It is common knowledge that road traffic accidents are the most common cause of personal injury claims. While there have been significant improvements in road safety in recent years, there is still a lot of work to do. As a consequence, many people are now looking at ways to improve their own driving style and also enhance road safety for themselves, passengers and pedestrians. Does this pro-active approach pay dividends?
Advanced Driving Courses
In the past, advanced driving courses were seen by many as an unnecessary expense. What was the point of taking an advanced driving course when they were already driving perfectly legally? What could a driver learn that they didn’t already know? Well, fast forward a few years and advanced driving courses are now proving to be more valuable and not only in terms of road safety. Drivers who take these advanced courses are more aware of their surroundings, adapt their driving style to the weather and learn techniques which will increase fuel efficiency.
Different styles for different weather
We have all been there, driving to work on a cold damp rainy morning and despite the potential dangers of a wet road and reduced visibility, drivers are still positioned bumper-to-bumper. Unfortunately, many drivers take the view that “it will never happen to them” but the reality is an accident may not be their fault. If they are forced to brake and go into the back of the vehicle ahead of them it is extremely difficult, if not impossible, to escape prosecution.
The advanced driving courses today will teach you many things such as:-
- How to drive in different weather conditions
- How to improve your concentration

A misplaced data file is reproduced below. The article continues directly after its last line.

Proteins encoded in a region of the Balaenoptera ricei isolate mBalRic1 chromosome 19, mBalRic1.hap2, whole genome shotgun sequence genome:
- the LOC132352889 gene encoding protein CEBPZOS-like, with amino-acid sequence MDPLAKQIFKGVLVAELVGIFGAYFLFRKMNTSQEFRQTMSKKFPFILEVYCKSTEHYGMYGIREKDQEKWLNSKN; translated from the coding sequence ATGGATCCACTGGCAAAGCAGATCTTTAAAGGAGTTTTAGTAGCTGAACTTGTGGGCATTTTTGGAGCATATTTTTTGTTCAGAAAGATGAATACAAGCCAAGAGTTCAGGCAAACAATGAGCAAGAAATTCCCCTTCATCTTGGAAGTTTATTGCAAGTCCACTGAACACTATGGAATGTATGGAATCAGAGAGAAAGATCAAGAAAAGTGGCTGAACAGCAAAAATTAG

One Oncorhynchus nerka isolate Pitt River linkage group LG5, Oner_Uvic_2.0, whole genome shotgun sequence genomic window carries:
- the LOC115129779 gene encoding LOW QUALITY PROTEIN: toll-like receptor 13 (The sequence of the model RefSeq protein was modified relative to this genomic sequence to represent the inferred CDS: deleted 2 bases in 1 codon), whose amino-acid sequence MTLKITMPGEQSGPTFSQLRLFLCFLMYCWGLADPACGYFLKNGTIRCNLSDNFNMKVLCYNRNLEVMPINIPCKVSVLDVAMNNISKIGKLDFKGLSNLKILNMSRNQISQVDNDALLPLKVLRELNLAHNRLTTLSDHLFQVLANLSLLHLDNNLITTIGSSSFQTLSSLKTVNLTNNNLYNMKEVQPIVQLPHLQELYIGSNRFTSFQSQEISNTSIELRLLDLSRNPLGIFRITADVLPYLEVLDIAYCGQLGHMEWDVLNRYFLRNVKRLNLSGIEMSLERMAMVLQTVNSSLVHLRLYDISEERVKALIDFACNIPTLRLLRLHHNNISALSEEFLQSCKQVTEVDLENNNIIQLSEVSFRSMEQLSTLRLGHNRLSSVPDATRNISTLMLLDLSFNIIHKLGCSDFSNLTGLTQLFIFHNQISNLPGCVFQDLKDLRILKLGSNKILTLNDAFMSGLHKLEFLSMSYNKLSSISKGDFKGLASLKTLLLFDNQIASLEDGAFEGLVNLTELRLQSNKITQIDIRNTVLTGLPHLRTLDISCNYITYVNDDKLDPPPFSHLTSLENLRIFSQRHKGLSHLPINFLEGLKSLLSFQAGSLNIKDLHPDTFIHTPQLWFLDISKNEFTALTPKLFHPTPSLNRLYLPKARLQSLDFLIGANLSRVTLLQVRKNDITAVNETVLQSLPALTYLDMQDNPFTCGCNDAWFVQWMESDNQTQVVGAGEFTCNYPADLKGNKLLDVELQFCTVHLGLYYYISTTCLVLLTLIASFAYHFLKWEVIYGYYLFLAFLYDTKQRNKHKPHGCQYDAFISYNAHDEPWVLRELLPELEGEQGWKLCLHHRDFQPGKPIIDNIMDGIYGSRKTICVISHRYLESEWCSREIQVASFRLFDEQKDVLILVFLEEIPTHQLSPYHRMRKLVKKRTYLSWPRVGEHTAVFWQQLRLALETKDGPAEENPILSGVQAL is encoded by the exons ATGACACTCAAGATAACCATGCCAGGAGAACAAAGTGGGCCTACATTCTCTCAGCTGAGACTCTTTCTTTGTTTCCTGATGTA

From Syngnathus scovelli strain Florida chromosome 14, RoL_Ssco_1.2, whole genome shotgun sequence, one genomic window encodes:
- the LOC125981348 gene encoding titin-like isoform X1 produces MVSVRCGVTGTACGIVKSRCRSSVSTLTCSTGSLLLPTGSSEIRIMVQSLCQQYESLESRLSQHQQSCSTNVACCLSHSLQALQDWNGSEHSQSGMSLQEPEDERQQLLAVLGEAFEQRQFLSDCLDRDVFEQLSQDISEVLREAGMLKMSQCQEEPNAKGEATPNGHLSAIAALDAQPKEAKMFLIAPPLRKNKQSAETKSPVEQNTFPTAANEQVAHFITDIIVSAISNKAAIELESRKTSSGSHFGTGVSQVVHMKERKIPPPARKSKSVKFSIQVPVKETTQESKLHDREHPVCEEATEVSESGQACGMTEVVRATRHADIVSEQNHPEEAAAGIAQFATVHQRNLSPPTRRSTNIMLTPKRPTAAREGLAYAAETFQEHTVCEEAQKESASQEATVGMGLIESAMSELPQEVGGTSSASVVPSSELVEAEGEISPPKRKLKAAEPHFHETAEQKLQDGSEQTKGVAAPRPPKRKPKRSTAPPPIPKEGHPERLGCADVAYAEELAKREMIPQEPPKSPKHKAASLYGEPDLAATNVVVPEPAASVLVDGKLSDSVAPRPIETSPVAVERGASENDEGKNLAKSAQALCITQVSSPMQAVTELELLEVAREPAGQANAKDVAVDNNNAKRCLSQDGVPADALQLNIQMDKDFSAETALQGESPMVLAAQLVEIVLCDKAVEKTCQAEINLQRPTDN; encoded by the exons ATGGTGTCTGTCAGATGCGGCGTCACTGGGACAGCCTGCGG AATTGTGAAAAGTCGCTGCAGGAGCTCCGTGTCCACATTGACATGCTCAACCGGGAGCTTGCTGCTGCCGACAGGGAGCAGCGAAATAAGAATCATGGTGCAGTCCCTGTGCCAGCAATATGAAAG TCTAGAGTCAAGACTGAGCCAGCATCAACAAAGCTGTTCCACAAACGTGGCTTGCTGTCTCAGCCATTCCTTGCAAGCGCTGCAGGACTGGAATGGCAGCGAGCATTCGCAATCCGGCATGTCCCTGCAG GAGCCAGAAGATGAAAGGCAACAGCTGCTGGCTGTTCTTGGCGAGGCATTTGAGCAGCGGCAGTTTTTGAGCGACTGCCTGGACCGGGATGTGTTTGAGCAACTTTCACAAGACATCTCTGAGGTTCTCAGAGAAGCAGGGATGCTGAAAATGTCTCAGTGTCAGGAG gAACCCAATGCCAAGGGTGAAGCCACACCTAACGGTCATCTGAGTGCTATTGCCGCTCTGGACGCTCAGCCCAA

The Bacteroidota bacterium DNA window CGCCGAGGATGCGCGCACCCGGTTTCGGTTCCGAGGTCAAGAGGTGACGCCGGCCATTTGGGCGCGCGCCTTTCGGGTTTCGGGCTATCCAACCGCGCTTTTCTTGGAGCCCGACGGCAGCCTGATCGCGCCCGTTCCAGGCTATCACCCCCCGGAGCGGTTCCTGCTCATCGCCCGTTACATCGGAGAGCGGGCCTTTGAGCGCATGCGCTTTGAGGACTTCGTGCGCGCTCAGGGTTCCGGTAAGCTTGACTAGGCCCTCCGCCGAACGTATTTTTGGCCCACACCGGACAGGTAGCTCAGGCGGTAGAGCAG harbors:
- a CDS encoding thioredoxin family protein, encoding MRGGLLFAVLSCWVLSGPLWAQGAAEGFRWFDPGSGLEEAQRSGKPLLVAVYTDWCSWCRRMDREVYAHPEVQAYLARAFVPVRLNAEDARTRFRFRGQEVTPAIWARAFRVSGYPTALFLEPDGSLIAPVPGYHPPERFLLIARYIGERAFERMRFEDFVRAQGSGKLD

- How to anticipate what might happen in front of you
- How to plan ahead for the smoothest journey
- How to remain calm in the event of an accident or potential danger
When you look at all of the aims for a modern day advanced driving course they look fairly simple, fairly straightforward because they are. In many ways an advanced driving course is simply an enhancement of your general driving skills. Learning how to avoid an accident or reducing the impact can be life-saving. The key is to remain cool, calm and collected, don’t turn the wheel, don’t turn away and remember you are protected to a certain extent by your seatbelt and airbags.
Reduced risk of crashing
The statistics are inconclusive with regards to the reduced risk of crashing as a consequence of taking an advanced driving course. But what can we assume? To be a safe driver does not necessarily mean you need to learn about handling your vehicle or how to take evasive action. The whole focus of advanced driving courses is simple, anticipation and appreciation of the road ahead and weather conditions.
Improved fuel consumption
One thing which is not in dispute is the ability to significantly improve your car’s fuel consumption with a better driving style. Constant braking and accelerating is not good for fuel consumption, a smooth gentle drive is the way to enhance mileage per litre of petrol. How can we prove this? It is no surprise that the majority of cars have a much greater mileage per litre when driving on motorways. The number of times you will brake suddenly and put the accelerator down is reduced when compared to inner-city driving.
- Less general wear and tear on your vehicle
The smoother and more controlled your drive/journey the less general wear and tear on your vehicle – which can significantly reduce maintenance costs. Brake pads tend to be a major issue for those who stop and start throughout a journey. Those who stubbornly refuse to slow down over speed bumps would likely experience suspension problems. The less wear and tear, the safer your vehicle, which must surely lead to reduced road traffic accidents?
- Reduced insurance premiums
The jury is out with regards to whether an advanced driving course will lead to reduced insurance premiums across the board. We know that many insurance companies ask for evidence of advanced driving courses, so why would they not reduce your premiums accordingly? The truth is that there are insurance companies out there who will take account of advanced driving courses and reduce your premiums. However, many people seem to miss the point.